The Danse macabre – the idea that Death comes for everyone regardless of status or importance – has fascinated musicians for centuries. In 2011, inspired by a vast sixteenth-century painting by Bernd Notke in the Niguliste, St Michael’s Church in Tallinn, the English composer Gregory Rose (b. 1948) set the mediaeval German texts which sit below each panel, turning Notke’s terrifying vision into a bleak but grimly humorous ritual.
Estonian Philharmonic Chamber Choir and Chamber Ensemble; Gregory Rose
Catalogue No: TOCC0284EAN/UPC: 5060113442840Release Date: 04.09.2015Composer: Gregory Rose Artists: Estonian Philharmonic Chamber Choir and Chamber Ensemble, Gregory Rose
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Paul Driver :
“Rose is well known as a conductor, of choirs in particular: he founded Singcircle, famous for its performances of Stockhausen’s Stimmung. He’s a prolific composer, too, and this 28-part essay, sharing its title and even some of its imagery with Saint-Saëns, is a remarkable experiment in music theatre. Inspired by a 16th-century painting series in a Tallinn church, Rose sets a medley of Latin and medieval German texts, interleaving choral and solo movements and instrumental dances in a startling tapestry of sound. Stravinsky and Britten may be reference points, but distant: the inventiveness is his own.” —The Sunday Times, September 2015
Stephen Pritchard :
“Gregory Rose’s compelling meditation on the eternal truth that we will all one day join the danse macabre is inspired by a series of medieval paintings that hang in St Nicholas’s church in Tallinn, so it’s natural that he should record his piece in the beautiful acoustic of that very building. Bernt Notke’s pictures show the skeletal figure of death inviting a pope, emperor, empress, cardinal and king to dance with him. Rose gives all these characters – soloists drawn from the extravagantly talented Estonian Philharmonic Chamber Choir – lithe and generous lines to sing, accompanied by some truly original combinations of instruments. He has the impressive knack of melding a 15th-century text to music informed by Henze, Ligeti and Cage, yet with a fresher, more accessible edge. It’s ripe to be staged – and danced, of course.” —The Observer, 15 November 2015
Jonathan Woolf :
“Rose infuses his dances with a strong sense of the processional, and with this comes a certain acrid quality reinforced by the apt instrumentation employed – percussion and brass, principally. In some, the employment of Death’s bagpipes imparts an eerie sound, depending on how pressingly Rose foregrounds them: in the fifth dance, for example, which comes between Death’s invitation to dance given to the Countess and to the Cardinal, the overriding quality is of a triumphant leering where the bagpipes sound like caterwauling soprano saxophones. The dances provide one of the recurrent elements of this work and are one of its most resonant features. … Rose’s music exercises a gripping sense of immediacy. The solo singers faithfully enact those qualities of sardonic mockery, unease, and fear asked of them. … The instrumentation too is revealing – string quartet and double-bass, wind, brass and percussion – particularly when an instrument offers its own commentary. I think especially of the accusatory, almost malign pleasure taken by the double-bass in its own line whilst Death berates the King or indeed the imposing tam-tam, in the scene when the Emperor realises finally his place in the scheme of things. Evoking the timelessness of the past through contemporary means is a special gift. … Performances are outstanding not least from Rainer Vilu in the role of Death and there’s a very sympathetic recording. This is a piece of music-theatre that lingers long in the mind.” –Music Web International, December 2015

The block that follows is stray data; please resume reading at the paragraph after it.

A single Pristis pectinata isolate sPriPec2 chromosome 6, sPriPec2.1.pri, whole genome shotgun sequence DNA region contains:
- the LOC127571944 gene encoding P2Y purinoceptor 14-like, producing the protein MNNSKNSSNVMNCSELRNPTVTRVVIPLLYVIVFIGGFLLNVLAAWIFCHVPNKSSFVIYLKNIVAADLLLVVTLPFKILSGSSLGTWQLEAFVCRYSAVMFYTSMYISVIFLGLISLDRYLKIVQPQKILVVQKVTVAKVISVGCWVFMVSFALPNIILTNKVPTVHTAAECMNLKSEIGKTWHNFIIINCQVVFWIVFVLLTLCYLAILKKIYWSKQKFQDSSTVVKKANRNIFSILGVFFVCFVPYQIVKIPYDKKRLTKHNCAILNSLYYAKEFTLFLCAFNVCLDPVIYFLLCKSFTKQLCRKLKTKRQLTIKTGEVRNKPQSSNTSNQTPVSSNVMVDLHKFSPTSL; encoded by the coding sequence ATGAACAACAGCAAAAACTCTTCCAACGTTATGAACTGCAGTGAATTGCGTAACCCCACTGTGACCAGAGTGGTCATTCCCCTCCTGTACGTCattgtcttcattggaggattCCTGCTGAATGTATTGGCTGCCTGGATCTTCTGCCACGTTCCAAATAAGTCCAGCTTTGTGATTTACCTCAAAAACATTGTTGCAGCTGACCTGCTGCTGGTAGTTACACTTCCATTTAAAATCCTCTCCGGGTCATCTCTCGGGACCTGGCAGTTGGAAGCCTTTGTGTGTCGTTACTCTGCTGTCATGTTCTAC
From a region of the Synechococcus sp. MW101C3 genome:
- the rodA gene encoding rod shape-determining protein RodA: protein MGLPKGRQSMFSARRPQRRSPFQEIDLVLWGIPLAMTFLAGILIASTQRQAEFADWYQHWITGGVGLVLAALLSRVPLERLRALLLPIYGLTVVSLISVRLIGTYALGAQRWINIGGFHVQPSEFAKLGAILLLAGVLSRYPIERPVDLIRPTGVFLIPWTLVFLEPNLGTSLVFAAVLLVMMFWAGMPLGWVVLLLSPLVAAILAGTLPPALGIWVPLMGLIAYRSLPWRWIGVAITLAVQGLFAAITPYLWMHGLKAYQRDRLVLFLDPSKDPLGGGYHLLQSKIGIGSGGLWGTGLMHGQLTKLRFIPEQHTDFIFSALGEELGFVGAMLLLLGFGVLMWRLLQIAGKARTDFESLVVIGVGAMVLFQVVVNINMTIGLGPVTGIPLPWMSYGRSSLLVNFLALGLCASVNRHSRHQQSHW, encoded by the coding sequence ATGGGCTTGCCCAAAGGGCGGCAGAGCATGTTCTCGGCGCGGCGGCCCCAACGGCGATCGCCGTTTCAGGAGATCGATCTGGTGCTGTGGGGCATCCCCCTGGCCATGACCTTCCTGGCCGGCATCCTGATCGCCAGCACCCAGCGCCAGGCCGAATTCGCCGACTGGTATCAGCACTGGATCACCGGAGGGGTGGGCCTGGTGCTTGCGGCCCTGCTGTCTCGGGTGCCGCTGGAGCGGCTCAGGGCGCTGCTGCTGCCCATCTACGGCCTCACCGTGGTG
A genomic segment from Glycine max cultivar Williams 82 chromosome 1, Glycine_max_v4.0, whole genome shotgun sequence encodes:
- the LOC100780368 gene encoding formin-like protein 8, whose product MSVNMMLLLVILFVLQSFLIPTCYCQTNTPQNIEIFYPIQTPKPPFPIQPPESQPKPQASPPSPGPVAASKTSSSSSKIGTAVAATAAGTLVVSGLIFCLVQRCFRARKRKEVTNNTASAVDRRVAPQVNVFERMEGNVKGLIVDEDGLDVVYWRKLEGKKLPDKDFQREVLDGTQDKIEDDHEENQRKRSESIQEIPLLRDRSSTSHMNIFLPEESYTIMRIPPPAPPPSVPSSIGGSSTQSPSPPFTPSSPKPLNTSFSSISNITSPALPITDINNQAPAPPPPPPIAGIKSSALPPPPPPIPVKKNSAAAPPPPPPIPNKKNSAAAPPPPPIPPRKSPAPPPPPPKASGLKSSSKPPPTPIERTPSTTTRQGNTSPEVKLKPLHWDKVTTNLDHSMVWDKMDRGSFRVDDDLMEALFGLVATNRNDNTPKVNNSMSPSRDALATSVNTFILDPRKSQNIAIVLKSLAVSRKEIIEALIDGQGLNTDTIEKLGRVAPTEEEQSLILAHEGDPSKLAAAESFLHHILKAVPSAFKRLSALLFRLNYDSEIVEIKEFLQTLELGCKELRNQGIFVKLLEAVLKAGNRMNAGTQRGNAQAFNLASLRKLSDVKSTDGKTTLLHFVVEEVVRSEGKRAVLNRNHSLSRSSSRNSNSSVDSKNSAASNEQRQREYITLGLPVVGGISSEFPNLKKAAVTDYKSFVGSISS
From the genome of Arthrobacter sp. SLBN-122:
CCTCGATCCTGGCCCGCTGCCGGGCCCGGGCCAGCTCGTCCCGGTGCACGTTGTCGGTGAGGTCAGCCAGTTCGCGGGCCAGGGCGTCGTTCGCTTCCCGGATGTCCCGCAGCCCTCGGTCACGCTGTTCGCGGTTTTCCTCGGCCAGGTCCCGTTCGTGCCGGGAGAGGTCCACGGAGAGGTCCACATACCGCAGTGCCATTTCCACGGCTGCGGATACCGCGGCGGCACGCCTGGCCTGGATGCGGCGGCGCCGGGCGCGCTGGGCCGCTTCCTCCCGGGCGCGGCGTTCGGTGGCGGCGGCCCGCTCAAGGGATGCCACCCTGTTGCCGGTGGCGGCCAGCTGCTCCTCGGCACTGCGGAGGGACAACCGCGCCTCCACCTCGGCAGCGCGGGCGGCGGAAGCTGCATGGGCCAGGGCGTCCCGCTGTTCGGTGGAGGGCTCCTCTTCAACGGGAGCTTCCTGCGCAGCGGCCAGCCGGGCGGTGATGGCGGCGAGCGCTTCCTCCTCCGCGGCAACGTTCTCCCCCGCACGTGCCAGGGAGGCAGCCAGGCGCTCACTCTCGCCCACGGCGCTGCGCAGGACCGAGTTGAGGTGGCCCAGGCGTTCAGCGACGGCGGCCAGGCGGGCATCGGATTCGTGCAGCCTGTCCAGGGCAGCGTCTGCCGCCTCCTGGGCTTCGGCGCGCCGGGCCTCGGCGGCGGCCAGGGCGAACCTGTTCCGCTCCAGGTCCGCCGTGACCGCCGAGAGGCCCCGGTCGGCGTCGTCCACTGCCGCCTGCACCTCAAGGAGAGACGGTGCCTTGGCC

Scott Noriega :
“Using smaller forces throughout—a 14-piece chamber ensemble and chorus, along with seven singers—Rose comes up with some fascinating combinations of sounds and textures, creating a work of impressive stature. If I had to compare the sound of the work to another, the first one that comes to mind is Carl Orff’s Carmina Burana, with perhaps a bit of Stravinsky, some Copland, and a sprinkling of Poulenc thrown into the mix. And one mustn’t forget the composer’s fondness for older music. Perhaps a bit of Pérotin or Léonin can also be heard. … the music, as oratorio, works wonderfully to fully convey the texts: The music is at times eerie, at times ironic, in others more humorous, and sometimes even lighthearted. … Having listened to the work numerous times over the course of a few weeks now, the music has grown on me and stayed in my memory, disturbing as it sometimes is.” —Fanfare Magazine, March/April 2016
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